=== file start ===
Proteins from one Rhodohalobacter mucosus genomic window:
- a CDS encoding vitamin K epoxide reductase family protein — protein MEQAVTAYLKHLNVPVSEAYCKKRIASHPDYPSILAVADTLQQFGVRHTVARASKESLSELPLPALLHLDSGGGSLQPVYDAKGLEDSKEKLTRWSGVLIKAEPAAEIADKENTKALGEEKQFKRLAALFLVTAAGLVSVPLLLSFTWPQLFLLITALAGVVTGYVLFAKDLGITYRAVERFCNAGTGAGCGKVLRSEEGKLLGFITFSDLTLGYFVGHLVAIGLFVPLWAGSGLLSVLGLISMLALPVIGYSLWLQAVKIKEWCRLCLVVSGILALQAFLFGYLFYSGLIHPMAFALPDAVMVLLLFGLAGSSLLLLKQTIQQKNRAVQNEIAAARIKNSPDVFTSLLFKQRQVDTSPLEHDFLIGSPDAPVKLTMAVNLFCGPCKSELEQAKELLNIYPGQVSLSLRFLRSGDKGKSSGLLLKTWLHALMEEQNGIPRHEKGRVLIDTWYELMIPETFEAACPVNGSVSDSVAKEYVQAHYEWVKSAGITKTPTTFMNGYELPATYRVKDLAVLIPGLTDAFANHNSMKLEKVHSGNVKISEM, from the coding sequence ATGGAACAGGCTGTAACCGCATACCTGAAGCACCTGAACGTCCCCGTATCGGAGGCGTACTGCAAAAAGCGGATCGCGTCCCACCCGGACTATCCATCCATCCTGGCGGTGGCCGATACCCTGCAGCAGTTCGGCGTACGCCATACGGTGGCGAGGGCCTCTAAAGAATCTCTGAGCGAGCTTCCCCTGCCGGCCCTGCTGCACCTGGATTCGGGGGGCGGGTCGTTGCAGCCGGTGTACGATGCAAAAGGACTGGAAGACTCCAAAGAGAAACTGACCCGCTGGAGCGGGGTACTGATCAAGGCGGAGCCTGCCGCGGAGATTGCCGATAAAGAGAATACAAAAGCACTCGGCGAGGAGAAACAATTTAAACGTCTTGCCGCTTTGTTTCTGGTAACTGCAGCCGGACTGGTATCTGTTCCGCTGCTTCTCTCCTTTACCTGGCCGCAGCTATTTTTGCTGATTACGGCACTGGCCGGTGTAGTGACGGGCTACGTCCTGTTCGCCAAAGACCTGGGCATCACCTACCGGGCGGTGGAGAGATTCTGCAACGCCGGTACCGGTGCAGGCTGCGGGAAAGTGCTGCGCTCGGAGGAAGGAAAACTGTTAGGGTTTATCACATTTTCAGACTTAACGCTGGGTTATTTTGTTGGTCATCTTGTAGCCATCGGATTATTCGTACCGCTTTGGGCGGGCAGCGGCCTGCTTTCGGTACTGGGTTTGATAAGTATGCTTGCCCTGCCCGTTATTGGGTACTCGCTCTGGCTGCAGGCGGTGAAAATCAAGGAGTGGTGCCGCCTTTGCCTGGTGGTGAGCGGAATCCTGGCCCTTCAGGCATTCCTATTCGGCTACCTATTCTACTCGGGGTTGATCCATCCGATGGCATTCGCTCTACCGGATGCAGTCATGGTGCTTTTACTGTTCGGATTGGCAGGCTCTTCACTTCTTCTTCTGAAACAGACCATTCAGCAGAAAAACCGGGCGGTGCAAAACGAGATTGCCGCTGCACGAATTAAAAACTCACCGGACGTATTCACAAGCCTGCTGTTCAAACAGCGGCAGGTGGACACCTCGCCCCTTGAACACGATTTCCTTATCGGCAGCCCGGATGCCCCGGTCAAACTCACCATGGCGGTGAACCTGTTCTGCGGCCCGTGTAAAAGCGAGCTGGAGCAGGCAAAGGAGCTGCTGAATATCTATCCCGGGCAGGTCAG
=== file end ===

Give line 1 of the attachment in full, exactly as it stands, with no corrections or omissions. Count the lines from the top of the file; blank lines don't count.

Proteins from one Rhodohalobacter mucosus genomic window: